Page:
Researcher Guide

Design an Experiment


Experiment is a platform for funding projects, conducting research, and sharing results with the public. It’s an open and democratic way to initiate new discoveries. And it’s so much more than just money, it’s a direct connection to an audience that cares about your work.

Early on as scientists ourselves, we knew that there had to be a better way to do science. So we built something we would use, all while trying to preserve the independence of the science – intellectual freedom for the researcher to pursue any question that matters to you.

At Experiment, our mission is to promote a very unique feeling. We like to call it jelly – the moment when everything comes together and you realize you’ve been a part of shared scientific discovery. We’re positive that when Galileo discovered the moons of Jupiter, or when Isaac Newton first described gravity, their patrons knew this feeling.

This guide will help you achieve this feeling, and we hope that you'll find the process enjoyable and worthwhile. At any point during this guide, feel free to contact us if you have questions or suggestions. We’re here to help and continuously improve our process.

Let's get started!

Crowdfunding Science

As a technology, crowdfunding can be immensely useful – if it’s the right fit for your project. That means having a project with a clear goal, a target audience, and a story to tell. Throw in some excitement with a public campaign, and magic happens.

Experiment is for scientists from all backgrounds, topics, and skill levels. Our researchers use it to fund early ideas, ongoing projects, meet equipment needs, and collaborate with others. Most importantly, Experiment is for scientists who are eager to share their journey with the world.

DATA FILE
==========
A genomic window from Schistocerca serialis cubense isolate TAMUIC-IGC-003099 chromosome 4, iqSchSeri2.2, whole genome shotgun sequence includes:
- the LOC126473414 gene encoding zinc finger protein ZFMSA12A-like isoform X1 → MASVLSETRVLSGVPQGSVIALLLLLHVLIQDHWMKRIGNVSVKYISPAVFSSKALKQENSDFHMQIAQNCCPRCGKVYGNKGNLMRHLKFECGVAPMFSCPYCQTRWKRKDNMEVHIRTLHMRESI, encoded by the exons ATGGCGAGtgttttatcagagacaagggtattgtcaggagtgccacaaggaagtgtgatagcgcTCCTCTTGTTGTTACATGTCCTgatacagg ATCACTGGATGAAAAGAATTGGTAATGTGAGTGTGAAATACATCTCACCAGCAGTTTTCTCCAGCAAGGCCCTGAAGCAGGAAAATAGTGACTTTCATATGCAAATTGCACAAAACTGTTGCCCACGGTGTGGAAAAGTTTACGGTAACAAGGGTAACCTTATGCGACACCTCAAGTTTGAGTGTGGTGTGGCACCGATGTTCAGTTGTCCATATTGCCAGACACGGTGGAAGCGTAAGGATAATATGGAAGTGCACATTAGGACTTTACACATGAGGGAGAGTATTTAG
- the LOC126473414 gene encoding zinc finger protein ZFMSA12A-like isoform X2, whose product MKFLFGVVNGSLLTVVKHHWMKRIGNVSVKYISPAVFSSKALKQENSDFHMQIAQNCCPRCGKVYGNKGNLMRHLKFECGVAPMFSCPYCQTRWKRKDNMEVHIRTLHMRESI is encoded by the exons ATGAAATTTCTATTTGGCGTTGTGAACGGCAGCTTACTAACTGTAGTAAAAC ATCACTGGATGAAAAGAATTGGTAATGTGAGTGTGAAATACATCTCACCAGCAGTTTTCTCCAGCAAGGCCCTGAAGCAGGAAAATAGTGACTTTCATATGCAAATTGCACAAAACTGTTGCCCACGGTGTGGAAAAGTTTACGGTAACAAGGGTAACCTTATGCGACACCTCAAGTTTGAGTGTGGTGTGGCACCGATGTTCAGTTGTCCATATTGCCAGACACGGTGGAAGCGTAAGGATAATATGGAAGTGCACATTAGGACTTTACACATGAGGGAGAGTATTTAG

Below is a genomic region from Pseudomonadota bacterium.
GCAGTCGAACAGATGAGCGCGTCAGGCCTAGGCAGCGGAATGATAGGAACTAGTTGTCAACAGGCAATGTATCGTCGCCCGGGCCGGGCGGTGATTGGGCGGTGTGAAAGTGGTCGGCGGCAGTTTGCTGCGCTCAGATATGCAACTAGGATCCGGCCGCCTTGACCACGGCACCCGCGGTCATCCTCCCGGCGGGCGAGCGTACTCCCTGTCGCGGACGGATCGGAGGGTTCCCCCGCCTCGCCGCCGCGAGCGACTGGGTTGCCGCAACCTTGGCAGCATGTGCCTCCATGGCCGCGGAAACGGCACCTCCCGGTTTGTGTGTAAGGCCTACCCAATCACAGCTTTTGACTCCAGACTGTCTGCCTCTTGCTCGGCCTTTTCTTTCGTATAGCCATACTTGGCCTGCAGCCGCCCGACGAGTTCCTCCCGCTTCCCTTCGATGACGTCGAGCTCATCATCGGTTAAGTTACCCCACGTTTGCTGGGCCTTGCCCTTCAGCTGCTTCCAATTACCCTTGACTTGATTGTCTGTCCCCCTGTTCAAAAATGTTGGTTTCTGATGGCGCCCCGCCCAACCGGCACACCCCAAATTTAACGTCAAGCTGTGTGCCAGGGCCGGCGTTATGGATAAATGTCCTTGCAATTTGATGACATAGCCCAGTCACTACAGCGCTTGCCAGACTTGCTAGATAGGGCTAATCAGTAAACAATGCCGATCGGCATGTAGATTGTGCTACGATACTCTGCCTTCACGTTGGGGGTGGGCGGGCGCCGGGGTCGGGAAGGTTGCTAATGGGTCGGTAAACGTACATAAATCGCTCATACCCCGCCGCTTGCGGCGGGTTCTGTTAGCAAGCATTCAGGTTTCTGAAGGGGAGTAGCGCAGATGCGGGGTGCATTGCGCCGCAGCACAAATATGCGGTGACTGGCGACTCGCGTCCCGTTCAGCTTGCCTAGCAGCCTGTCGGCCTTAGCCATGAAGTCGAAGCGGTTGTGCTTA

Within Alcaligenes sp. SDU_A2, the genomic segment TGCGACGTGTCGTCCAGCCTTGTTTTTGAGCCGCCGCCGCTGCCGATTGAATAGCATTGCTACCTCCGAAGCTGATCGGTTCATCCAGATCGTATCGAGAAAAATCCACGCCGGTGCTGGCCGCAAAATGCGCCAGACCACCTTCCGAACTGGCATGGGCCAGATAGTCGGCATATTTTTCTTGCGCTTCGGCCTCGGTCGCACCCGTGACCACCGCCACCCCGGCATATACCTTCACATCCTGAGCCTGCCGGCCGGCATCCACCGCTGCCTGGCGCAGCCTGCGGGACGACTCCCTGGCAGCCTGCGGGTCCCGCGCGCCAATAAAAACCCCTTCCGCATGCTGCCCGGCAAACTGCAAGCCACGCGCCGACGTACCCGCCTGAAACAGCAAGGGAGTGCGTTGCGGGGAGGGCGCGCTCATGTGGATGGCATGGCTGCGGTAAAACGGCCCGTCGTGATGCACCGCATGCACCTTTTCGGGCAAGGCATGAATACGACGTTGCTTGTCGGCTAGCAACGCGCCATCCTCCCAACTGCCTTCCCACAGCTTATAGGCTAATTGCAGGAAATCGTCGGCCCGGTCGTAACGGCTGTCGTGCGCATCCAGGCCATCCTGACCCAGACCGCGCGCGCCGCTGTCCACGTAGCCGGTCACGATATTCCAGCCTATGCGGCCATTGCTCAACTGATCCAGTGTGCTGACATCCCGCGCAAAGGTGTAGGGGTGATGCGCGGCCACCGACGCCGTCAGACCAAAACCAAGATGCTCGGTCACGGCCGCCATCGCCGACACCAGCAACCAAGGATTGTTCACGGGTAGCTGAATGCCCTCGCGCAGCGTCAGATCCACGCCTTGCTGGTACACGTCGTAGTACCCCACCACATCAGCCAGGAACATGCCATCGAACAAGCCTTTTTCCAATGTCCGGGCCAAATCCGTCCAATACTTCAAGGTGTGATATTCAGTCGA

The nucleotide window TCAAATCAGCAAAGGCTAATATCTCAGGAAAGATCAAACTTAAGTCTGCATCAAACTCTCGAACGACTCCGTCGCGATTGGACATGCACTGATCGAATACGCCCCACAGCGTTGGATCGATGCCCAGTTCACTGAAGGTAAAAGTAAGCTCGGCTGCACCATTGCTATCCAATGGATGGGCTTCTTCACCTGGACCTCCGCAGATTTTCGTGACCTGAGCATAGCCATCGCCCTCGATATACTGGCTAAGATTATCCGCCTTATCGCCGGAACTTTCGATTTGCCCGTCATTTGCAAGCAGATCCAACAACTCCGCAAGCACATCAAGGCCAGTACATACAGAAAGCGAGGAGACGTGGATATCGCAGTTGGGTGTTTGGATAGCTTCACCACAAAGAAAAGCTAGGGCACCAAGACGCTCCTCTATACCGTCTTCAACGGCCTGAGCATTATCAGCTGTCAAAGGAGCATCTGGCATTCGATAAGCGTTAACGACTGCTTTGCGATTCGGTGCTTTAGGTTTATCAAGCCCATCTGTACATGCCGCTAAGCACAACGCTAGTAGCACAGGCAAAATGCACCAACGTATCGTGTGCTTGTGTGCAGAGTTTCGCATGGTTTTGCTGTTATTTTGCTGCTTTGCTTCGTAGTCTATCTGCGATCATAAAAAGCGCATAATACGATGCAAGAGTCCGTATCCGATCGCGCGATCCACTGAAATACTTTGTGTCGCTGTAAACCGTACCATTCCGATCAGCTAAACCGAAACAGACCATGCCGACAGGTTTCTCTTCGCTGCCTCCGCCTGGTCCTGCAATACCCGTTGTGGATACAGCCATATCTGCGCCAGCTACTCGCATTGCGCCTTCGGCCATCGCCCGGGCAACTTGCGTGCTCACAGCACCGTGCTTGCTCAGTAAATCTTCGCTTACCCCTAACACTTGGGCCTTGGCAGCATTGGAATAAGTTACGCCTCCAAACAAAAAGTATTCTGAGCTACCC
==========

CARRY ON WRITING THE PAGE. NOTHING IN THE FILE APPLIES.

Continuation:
All-or-nothing Funding

Experiment uses the all-or-nothing funding model. Each project is required to pick a funding target and campaign duration. Most projects pick a funding target that is the minimum amount of money necessary to start the project. Backers of a project are only charged after the project has reached the funding target and the campaign duration has expired.

If a project does not meet the funding target and the campaign duration expires, Experiment does not charge any of the backers and does not charge a fee.

If a project meets the funding target before the campaign duration expires, all the backers are charged the day after the campaign ends. A 8% platform fee and payment processing fees will be deducted from the total amount raised before the funds are transferred to the researcher.

Providing A Reward For Backers

Backers on Experiment fund projects to watch the science unfold, and great experiments are like stories, with many layers, characters, twists and turns. As a scientist, your goal is to let that story connect with the public. Our mission is to enable anyone starting an experiment to become a storyteller.

The Experimental Hypothesis

Every project on experiment starts with a basic hypothesis. Simply put, what is the question you’re trying to answer? Why is it important that you study this? Will the results reveal something new or unexpected? Make sure it’s a question that other people can get behind.

Scientific Review

We’re committed to ensuring that Experiment continues to be a trusted place for scientific research. To do this, our team reviews each research proposal to ensure it meets our core criteria. Additionally, researchers in our community play an important role in upholding scientific rigor by endorsing individual research projects.


Endorsers are a critical species in the Experiment ecosystem. By commenting on 1) the importance of proposed research and 2) the qualifications of Experiment researchers, they help prospective backers make informed decisions when it comes to supporting science. You can see examples and learn about the mechanics of endorsements here.

Project Criteria